Kent State offers legal alternative to downloading music

Christopher Hook

In its efforts to halt the 1.3 billion illegal downloads occurring every year, the Recording Industry Association of America is undergoing an initiative on college campuses where an estimated 2.6 million university students illegally engaged in file-sharing through platforms such as Kazaa and Limewire.

The RIAA says more than half the total population of students download “frequently.”

“It’s an easy-to-reach, massive piece of the population,” said Carol Crimi, senior legal attorney at Student Legal Services.

The RIAA monitors such peer-to-peer services as Kazaa and Limewire.

As part of the association’s initiative, 400 letters per month are being sent to universities across the United States – 424 copyright infringements thus far have been sent to Kent State, said Kimberly Price, associate IT senior engineer, in an e-mail interview.

In February, the RIAA released a list of the top 25 worst offending piracy schools for the academic year 2006-2007 with Kent State as No. 17 on the list.

The RIAA finds individual users by their IP addresses and, in some cases, their online user names. Because the student is using the university network to download music and movies, the association will send “John Doe” letters to individual universities, whose job, under the Digital Millennium Copyright Act, is to find the students.

“Upon receipt of this notice, the university must take action to stop copyright infringement from occurring on its network,” Price said.

“John Doe” letters allow for students to settle with the RIAA within a period of 20 days. That is, the student can pay the $3,000 flat rate for downloading.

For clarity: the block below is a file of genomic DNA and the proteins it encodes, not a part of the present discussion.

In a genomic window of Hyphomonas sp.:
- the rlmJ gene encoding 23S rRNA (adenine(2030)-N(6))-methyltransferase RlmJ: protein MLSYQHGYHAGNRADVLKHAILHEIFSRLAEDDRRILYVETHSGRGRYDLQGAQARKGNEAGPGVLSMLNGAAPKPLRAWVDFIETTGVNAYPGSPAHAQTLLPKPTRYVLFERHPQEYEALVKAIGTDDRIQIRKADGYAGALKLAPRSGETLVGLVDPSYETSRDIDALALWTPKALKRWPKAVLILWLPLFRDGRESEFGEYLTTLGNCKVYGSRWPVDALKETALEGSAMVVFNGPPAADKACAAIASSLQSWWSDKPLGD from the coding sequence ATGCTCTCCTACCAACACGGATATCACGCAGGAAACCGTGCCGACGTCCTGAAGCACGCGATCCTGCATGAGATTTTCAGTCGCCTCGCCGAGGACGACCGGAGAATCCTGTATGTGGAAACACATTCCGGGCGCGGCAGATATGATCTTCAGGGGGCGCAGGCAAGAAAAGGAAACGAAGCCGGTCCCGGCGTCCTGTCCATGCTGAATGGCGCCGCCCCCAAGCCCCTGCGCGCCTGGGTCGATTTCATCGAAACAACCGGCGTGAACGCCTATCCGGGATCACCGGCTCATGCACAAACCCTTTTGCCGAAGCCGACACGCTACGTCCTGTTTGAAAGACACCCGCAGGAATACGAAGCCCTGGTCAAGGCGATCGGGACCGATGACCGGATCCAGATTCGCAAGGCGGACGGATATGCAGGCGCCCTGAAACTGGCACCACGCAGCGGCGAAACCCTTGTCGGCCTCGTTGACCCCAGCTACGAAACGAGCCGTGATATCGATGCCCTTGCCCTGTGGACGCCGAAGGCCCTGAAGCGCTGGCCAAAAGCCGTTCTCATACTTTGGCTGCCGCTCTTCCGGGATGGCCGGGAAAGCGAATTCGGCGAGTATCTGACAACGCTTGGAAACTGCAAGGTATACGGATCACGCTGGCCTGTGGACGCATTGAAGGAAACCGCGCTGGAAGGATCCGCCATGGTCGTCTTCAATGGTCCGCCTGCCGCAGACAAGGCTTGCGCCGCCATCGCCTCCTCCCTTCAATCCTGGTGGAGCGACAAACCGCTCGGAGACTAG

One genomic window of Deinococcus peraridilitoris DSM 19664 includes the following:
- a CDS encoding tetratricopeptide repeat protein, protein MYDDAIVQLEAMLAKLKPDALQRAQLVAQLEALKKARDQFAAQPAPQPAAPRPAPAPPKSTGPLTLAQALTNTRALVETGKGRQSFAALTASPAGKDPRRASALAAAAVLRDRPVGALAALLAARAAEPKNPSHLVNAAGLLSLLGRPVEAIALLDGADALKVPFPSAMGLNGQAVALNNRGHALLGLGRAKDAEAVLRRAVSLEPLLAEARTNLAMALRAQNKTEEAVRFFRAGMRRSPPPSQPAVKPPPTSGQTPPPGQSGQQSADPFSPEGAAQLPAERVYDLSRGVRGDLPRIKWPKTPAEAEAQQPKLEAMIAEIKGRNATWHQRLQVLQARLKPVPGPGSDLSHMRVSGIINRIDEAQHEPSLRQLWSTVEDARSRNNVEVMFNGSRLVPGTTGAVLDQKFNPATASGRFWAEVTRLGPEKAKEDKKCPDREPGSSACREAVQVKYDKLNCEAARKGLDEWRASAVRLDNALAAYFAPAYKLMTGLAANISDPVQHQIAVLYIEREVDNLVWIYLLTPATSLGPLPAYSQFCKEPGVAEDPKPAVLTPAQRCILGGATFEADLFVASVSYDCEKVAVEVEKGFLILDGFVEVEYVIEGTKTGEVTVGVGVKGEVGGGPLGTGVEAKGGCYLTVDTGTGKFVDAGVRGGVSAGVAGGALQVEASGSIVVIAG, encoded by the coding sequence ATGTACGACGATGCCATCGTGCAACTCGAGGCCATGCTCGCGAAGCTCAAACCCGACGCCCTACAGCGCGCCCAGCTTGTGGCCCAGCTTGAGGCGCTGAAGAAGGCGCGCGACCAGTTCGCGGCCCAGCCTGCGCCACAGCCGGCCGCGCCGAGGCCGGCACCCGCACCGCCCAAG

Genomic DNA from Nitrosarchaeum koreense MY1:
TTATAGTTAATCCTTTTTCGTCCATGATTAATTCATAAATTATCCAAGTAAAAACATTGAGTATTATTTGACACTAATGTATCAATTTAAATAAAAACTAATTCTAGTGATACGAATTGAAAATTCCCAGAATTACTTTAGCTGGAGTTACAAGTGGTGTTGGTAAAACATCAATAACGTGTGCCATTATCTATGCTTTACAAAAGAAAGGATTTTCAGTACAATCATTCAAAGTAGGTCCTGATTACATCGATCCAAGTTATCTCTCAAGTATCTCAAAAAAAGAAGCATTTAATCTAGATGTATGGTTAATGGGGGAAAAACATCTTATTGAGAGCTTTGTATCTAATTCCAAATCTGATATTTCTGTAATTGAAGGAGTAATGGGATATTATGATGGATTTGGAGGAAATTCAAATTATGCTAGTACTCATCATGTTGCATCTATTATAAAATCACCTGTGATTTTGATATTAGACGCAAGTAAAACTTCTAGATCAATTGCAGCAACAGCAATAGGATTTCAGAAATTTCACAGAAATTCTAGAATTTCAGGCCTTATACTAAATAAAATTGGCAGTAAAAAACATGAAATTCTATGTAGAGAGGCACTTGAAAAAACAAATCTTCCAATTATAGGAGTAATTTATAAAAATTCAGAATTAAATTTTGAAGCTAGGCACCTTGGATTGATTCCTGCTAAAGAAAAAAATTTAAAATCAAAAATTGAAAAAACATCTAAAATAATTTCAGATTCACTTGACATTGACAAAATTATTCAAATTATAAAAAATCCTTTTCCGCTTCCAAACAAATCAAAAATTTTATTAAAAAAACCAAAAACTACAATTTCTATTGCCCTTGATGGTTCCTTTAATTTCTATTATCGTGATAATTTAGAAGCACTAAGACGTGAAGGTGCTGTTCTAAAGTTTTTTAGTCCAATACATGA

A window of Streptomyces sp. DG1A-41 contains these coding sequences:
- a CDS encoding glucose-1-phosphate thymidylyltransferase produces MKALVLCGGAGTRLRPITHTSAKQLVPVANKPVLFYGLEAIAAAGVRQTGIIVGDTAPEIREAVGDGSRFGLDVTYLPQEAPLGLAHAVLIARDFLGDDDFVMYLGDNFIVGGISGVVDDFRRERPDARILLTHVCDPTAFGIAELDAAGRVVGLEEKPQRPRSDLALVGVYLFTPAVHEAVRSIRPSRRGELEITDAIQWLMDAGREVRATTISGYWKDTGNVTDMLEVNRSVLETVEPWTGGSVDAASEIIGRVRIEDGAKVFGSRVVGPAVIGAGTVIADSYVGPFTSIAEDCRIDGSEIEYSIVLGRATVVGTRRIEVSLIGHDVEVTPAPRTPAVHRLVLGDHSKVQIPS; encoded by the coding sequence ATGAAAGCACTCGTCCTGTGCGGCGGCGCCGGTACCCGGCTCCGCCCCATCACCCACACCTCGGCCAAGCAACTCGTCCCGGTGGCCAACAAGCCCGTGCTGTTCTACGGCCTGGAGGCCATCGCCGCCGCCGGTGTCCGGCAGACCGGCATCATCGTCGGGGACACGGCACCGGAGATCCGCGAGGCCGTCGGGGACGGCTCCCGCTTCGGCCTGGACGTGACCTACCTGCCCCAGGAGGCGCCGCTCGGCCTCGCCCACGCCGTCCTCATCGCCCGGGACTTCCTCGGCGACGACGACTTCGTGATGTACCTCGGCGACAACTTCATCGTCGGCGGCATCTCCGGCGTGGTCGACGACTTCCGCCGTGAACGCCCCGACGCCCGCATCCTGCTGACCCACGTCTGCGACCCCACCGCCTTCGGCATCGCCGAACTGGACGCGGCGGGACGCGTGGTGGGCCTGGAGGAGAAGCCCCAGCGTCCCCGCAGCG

After the 20 days, the student will be given the chance to settle again, but this time it’s for $4,000.

If the student decides not to respond and settle out of court, the RIAA will then file a “John Doe” lawsuit against the alleged student in federal court, Price said.

To dissuade students from downloading illegally, Kent State and the Department of Security and Compliance recently negotiated a contract with Ruckus Music Inc., a legal downloading platform. Through Ruckus, students can download and keep an unlimited amount of music on their computers for free.

Students cannot burn music from Ruckus onto CDs, but for $20 a semester, they can upload music onto non-iPod mp3 players, such as Dell’s Digital Jukebox.

Kent State’s Office of Security and Compliance has developed an informational brochure for freshmen that will be distributed during orientation. This brochure will accompany an all-student e-mail warning about illegal downloading to be sent out sometime close to the start of fall semester.

Contact news correspondent Christopher Hook at [email protected].


Check out

Ruckus is a legal music downloading service Kent State recently signed a contract with.

All you need to sign up is a PC, a Kent State e-mail address and plenty of hard drive space if you want to download all of the 2.5 million songs offered.

All the songs are in a WMA file format and must be played on the Ruckus music player, which is available for free download. The files can also be played on other players that support the WMA file format until the 30-day license expires.